NaNoWriMo - Writing for a Living. Draft 2
TRX: Nano welcomes a wide range of participants. Some, like me, whose novel
never quite gets off the ground. And others, on the other extreme, who have quit
their jobs to write as a result of their participation in the event. Take Lisa,
in Silicon Valley, for example.
ACT: (Lisa) When my 2005 nano novel, I was
really liking it and thinking that this is something that if I finished it and
edited that somebody might want to publish. And so I decided that I could
or would leave my job.
TRX: Or Roz, as a result of her participation in NanoWrimo 2002.
ACT: I started writing again. And it
really all to do with turning 30 and having a bit of an early onset midlife
crisis. And I always intended to write a novel before I was thirty, and I
hadn't managed it. And that's what got me into doing my first Nano.
And over the intervening five years I just realized that the writing meant more
to me than the job. They wouldn't let me go to part time. And I guess I
called their bluff on it.
TRX: I asked Sarah, in Berkeley, California how her family reacted to the news.
ACT: (Sarah) At first they were very
skeptical and didn't undersand why I would need to quit something that was
stable and secure and paid my rent and let me even write. A lot of
questions were like why don't you write for the newspaper or what's different
about this? But once I laid down the law and said this is something that I
have to do, everyone got on board and was very helpful.
TRX: Good to hear someone laying down the law for writing. But I wonder,
if it all went the way these writers expected it. As Lisa told me.
ACT: (Lisa) It's a lot harder than I
thought it was going be to focus on writing and not procrastinating. It's easier
to write with a deadline and with a support group like you get with nanaowrimo
and going to writins and stuff like that. So I've been trying to develop
some of that on my own.
TRX: I asked Roz how she kept up with this kind of discipline.
ACT: (Roz) It's very helpful as a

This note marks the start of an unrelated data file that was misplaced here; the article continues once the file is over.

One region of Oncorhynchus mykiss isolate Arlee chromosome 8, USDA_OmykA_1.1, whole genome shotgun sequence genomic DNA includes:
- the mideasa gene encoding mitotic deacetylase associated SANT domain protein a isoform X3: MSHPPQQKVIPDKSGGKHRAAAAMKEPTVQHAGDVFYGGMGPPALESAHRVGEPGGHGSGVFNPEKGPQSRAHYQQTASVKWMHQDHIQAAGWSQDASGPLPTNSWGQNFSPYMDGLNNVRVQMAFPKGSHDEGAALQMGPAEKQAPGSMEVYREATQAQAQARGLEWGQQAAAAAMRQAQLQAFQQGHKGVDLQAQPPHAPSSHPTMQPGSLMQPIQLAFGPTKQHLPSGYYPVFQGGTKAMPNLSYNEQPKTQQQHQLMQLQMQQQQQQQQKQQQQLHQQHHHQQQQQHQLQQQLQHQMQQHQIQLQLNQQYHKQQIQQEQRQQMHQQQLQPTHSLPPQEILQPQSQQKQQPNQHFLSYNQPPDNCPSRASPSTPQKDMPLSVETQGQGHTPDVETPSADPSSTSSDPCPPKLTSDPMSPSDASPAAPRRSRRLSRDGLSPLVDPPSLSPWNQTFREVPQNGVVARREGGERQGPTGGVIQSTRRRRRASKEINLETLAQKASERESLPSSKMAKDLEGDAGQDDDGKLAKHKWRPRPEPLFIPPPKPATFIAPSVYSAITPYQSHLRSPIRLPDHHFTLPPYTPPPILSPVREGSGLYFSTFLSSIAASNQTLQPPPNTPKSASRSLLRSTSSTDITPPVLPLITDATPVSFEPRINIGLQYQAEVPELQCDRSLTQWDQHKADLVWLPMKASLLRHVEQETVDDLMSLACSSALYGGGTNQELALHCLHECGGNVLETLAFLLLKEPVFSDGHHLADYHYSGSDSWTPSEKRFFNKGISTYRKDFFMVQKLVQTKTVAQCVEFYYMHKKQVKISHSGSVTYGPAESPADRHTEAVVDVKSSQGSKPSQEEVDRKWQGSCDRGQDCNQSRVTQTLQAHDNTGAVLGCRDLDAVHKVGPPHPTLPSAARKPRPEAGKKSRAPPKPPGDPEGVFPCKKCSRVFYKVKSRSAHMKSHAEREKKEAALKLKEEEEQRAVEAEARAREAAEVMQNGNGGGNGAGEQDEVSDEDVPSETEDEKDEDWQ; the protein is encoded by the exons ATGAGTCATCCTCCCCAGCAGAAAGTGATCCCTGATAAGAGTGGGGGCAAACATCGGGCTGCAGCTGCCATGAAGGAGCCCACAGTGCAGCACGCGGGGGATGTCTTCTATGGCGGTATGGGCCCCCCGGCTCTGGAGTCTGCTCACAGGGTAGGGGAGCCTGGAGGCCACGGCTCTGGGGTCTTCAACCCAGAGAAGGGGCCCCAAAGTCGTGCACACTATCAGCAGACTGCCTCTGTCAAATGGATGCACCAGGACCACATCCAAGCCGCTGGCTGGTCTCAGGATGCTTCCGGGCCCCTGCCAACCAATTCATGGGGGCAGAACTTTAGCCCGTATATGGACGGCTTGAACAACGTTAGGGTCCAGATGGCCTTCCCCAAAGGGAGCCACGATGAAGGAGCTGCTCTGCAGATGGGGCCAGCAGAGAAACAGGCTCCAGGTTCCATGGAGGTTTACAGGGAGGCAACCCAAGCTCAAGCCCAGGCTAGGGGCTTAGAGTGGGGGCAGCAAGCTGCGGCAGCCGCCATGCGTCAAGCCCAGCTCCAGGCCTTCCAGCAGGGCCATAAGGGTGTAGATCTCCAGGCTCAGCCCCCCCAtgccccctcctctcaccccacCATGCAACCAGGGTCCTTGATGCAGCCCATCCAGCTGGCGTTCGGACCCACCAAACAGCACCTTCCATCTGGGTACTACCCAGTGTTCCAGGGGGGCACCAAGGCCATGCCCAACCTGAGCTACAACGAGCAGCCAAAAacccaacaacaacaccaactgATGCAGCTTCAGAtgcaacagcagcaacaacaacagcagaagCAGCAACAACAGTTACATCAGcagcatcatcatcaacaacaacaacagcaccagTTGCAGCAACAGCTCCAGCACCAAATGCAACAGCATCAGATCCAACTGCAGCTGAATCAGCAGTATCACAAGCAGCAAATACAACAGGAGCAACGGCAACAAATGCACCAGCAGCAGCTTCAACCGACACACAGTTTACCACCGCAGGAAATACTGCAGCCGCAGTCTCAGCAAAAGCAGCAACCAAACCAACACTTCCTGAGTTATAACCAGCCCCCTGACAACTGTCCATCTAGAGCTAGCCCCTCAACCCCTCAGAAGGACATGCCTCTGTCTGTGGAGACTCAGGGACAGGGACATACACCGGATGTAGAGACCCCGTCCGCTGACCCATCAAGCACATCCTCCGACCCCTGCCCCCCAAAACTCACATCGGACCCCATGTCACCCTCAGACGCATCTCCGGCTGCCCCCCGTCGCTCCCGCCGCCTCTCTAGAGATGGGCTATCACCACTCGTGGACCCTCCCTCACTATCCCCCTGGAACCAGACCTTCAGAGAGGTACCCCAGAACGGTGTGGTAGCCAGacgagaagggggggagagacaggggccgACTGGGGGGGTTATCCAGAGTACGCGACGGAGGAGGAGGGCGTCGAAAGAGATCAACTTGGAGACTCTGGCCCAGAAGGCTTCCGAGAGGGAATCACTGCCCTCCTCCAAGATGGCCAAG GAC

motivating factor to be surrounded by other people who are writing and not
to think that I'm the only person who is going to sit down and hammer out all of
these words of fiction, that it's a collective process. I attended Clarion
West in seattle in the summer which is a workshop for writers of short ____
fiction. And I hit that workshop at a point when I was quite depressed and
struggling with it and was not sure the novel was worth all the trouble it
caused me. Was it worth having given up my career. Was it worth
having essentially wrecked my marriage. And those people convinced me that
it was worth carrying on. That I had something that I needed to be true to
and that I shoud push through and not burden the novel with all of the
responsibility for everything that had happened in my life and to allow the
novel to be what it was and to express myself through it.
TRX: I then asked them what
impact participating in Nano had on their life and their responses were
unanimous. Lisa, it's your turn.
ACT: (Lisa) I really like doing this I
really hope that writing novels is going to be my career for the rest of my
TRX: Roz was a bit more reflective.
ACT: (Roz) In 2002, when I first sat down
to do my first nano, i did not expect anything of it. I had a week to
prepare, because i didn't hear about it until it was starting. I didn't
think I would get through it. I did not think it would be so much
fun. And I didn't think that it would start this whole train in process...
That now I'm looking to become a professional writer. Which is what I want
to do with my life.
TRX: Sarah, how did
writing a novel change your life?
ACT: (Sarah) ultimately I don't Feel
like it's about the new york times bestseller's list for me, it's about
connecting with people and feeling like you've communicated something and
someone out there is feeling like yes, that makes sense to me I see the world
that way too. So, if I can do that I'd be elated.
My whole life is different since last year when I quit my job. I live in a
different town. I have a different job now that I love. And I have a
book that I'm actually not embarrassed to show to people. So, it's pretty
TRX: So there you have it, advice and experiences from three seasoned Nano
veterans. For NanoWrimo, I'm John Tynan in Arizona.